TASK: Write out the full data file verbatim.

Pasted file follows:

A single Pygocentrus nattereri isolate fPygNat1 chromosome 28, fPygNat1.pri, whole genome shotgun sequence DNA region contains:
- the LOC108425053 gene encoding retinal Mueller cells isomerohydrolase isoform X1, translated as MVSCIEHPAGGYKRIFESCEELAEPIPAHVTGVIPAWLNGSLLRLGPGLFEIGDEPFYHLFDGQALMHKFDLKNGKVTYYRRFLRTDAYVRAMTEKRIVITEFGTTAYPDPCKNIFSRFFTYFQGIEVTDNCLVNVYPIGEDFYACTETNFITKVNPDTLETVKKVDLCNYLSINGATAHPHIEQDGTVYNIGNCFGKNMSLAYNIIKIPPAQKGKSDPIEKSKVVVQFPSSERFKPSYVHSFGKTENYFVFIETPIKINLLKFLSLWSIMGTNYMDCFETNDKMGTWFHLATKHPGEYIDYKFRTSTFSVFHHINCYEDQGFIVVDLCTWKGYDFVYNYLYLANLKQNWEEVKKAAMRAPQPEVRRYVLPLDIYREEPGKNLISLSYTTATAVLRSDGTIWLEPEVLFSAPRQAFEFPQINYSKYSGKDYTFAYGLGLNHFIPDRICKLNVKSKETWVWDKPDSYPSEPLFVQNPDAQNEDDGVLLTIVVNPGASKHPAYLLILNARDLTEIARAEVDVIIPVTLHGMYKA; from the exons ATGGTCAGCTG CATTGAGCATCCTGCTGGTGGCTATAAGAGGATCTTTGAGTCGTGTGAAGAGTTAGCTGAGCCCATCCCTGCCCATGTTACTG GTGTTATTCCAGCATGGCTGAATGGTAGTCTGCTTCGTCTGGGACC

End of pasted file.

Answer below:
A single Pygocentrus nattereri isolate fPygNat1 chromosome 28, fPygNat1.pri, whole genome shotgun sequence DNA region contains:
- the LOC108425053 gene encoding retinal Mueller cells isomerohydrolase isoform X1, translated as MVSCIEHPAGGYKRIFESCEELAEPIPAHVTGVIPAWLNGSLLRLGPGLFEIGDEPFYHLFDGQALMHKFDLKNGKVTYYRRFLRTDAYVRAMTEKRIVITEFGTTAYPDPCKNIFSRFFTYFQGIEVTDNCLVNVYPIGEDFYACTETNFITKVNPDTLETVKKVDLCNYLSINGATAHPHIEQDGTVYNIGNCFGKNMSLAYNIIKIPPAQKGKSDPIEKSKVVVQFPSSERFKPSYVHSFGKTENYFVFIETPIKINLLKFLSLWSIMGTNYMDCFETNDKMGTWFHLATKHPGEYIDYKFRTSTFSVFHHINCYEDQGFIVVDLCTWKGYDFVYNYLYLANLKQNWEEVKKAAMRAPQPEVRRYVLPLDIYREEPGKNLISLSYTTATAVLRSDGTIWLEPEVLFSAPRQAFEFPQINYSKYSGKDYTFAYGLGLNHFIPDRICKLNVKSKETWVWDKPDSYPSEPLFVQNPDAQNEDDGVLLTIVVNPGASKHPAYLLILNARDLTEIARAEVDVIIPVTLHGMYKA; from the exons ATGGTCAGCTG CATTGAGCATCCTGCTGGTGGCTATAAGAGGATCTTTGAGTCGTGTGAAGAGTTAGCTGAGCCCATCCCTGCCCATGTTACTG GTGTTATTCCAGCATGGCTGAATGGTAGTCTGCTTCGTCTGGGACC